Who’s to say what is the right and the wrong way to parent a child? We do what we think is best … until we discover something that may be better. Then we do better.
After reading a fascinating article written by a school teacher introducing in increasingly prevalent style of parenting called “lawnmower parenting,” thoughts of Ganesha flooded my mind. Watching our children struggle is hard. Can Yoga shed some light here?
I’ve heard of different parenting styles, among them:
- helicopter parents (who hover over their child),
- free range parents (who allow their child much freedom),
- tiger parents (whose strict rules demand high achievement).
But what are lawnmower parents?
“Lawnmower parents go to whatever lengths necessary to prevent their child from having to face adversity, struggle, or failure. Instead of preparing children for challenges, they mow obstacles down so kids won’t experience them in the first place.”
Let that sink in for a moment.
Do we allow our kids to experience uncomfortable situations?
Enter Ganesha, the pot bellied boy with an elephant head known as the remover of obstacles. But does he remove them? Does he eliminate all problems so that life is nothing but clear skies and smooth sailing? Does he mow them down so we won’t experience them at all?
We know the answer. Adulting is far from problem free. Everyone struggles. Everyone! Regardless of wealth, social status, gender, race, curly hair or straight, we all encounter issues in life. Life is a series of choices. Even “not deciding” is choosing a path. Do we suffer over and over, stuck in the same cycle, never learning the lessons, allowing the same issues to be problematic? Or do we choose to navigate the challenge, the discomfort, the uncertainty, and eventually learn something new?
We try things. When they don’t work, do we try something different? New thought patterns, new ways of behaving?
Once a lesson is learned, it is no longer a problem. Our point of view shifts. Our feelings change. The obstacle is removed and our path is now free from it. Personal growth. Evolution. Freedom. Peace. A feeling of lightness. Then on to the next obstacle when it appears.
Problems multiply when we circumvent, or ignore obstacles. We’ve all been there!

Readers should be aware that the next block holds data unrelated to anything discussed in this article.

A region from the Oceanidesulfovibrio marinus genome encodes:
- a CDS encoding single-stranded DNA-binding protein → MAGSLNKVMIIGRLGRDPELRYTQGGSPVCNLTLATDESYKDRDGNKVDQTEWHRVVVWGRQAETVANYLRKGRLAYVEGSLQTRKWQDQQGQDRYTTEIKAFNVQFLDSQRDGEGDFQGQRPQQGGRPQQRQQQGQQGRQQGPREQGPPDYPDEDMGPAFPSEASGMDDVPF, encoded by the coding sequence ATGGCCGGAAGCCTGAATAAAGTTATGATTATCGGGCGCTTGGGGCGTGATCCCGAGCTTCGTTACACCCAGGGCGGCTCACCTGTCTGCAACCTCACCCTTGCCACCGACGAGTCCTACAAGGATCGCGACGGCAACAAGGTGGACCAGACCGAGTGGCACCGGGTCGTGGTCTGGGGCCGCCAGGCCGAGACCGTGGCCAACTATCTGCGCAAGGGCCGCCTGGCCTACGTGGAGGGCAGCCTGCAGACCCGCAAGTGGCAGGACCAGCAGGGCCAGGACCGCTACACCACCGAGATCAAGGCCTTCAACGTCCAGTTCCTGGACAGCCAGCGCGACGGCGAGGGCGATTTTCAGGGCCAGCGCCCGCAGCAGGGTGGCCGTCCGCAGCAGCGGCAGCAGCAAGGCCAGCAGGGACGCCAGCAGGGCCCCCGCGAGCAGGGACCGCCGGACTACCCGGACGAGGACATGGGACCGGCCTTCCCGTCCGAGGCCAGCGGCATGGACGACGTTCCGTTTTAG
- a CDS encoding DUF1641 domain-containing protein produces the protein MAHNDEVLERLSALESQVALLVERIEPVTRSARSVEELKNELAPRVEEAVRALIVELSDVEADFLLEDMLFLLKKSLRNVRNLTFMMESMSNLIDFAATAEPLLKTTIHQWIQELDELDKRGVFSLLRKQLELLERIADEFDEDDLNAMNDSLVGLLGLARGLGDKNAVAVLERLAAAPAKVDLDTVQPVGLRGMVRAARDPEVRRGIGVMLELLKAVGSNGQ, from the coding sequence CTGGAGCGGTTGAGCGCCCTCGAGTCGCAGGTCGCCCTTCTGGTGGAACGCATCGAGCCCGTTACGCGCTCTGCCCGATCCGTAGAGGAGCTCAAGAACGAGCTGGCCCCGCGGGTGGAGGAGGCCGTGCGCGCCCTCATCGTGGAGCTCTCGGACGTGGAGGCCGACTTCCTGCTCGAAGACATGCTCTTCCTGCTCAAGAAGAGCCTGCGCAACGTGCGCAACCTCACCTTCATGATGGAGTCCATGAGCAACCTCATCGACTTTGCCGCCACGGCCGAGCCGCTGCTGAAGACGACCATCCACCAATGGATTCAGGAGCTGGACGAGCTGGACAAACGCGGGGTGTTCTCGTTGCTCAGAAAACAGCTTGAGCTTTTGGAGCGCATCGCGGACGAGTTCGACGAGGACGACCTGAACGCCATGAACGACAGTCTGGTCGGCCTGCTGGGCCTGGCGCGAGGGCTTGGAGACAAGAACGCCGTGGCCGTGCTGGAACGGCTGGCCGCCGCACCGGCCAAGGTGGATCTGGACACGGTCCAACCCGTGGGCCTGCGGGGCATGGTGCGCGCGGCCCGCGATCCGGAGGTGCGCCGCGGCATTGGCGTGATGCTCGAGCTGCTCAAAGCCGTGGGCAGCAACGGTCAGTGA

It’s a process.
Ganesha is more accurately named the lord of obstacles, not the remover. Does he remove them? Sometimes yes, but what if we perceived our problems as opportunities for growth? We might say obstacles are necessary for our inner Truth to be revealed. We think, speak, and live our Truth. We have harmony. Balance. Life’s ups and downs no longer toss us around.
Maybe Ganesha guides us to focus on some aspect of ourselves that we don’t necessarily wish to surface. What if we focused on what we are on the inside, the true Self, which is nothing but love and peace, capable of anything and everything. No doubt. No fear. With that perspective, as my Teacher reminded me recently, we see possibilities, not problems. Obstacles disappear right in front of our eyes. We see clear skies and smooth sailing.
Sri Satchidananda tells a story in his book Beyond Words about a conversation between a beautiful statue and a stone on the floor next to the statue. The stone on the floor asks the statue why the statue is admired by all who view him, yet the stone in front is ignored. The statue explains that they could both be admired equally, but the unrefined stone missed the opportunity. The sculptor started chiseling the unrefined stone and the stone complained, “Ouch! Don’t touch me!” The sculptor then began chiseling the other stone who waited patiently as the sculptor removed all the unwanted pieces, allowing the form to emerge. The statue was always there, hidden in stone. The statue explained that he endured the experience because he trusted there was a reason behind all the chiseling, smoothing, and refining.
Sri Satchidananda writes “Like the statue, we should understand the purpose of difficulties and pain in life. It’s like surgery, painful but beneficial. A mother giving birth to a child faces a lot of suffering. But beyond that suffering she knows she is going to have a lovely baby so she faces it and accepts it.”
How could this perspective change our experience of obstacles and suffering?
The article continues, “If we want our children to be successful, healthy adults, we must teach them how to process through their own challenges, respond to adversity, and advocate for themselves.” Just as we do for ourselves.
Parenting is hard. There are so many things to consider for our individual children and our families. Personally, I am reflecting on the level of struggle I allow my kids to experience before I intervene. For me and my husband, grit is one of the main skills we want our kids to develop. There are so many things to consider like anxiety, ADHD, responsibilities, jobs, health and illness, friendships, and the list goes on and on. We do what we can.
My intent in sharing this article is to ease the difficulty of processing our own challenges, and also in watching our children (and other people in our lives) go through their own. Understand it could have purpose, even if we don’t understand the lesson for a while. Follow your instincts and your heart. Draw the lines where you feel is best, and then redraw it later. Approach life with love and lightness, not heaviness and stress. Think of a potbellied boy with an elephant head! Did he lay down and give up because he was different? Because no one else understood his struggles? He didn’t complain, he busted through every boulder he encountered. No doubt it was difficult for his parents to watch him struggle, but in the end, he know they were there for them. Have faith in your Self and each other.
Om Shanti, friends.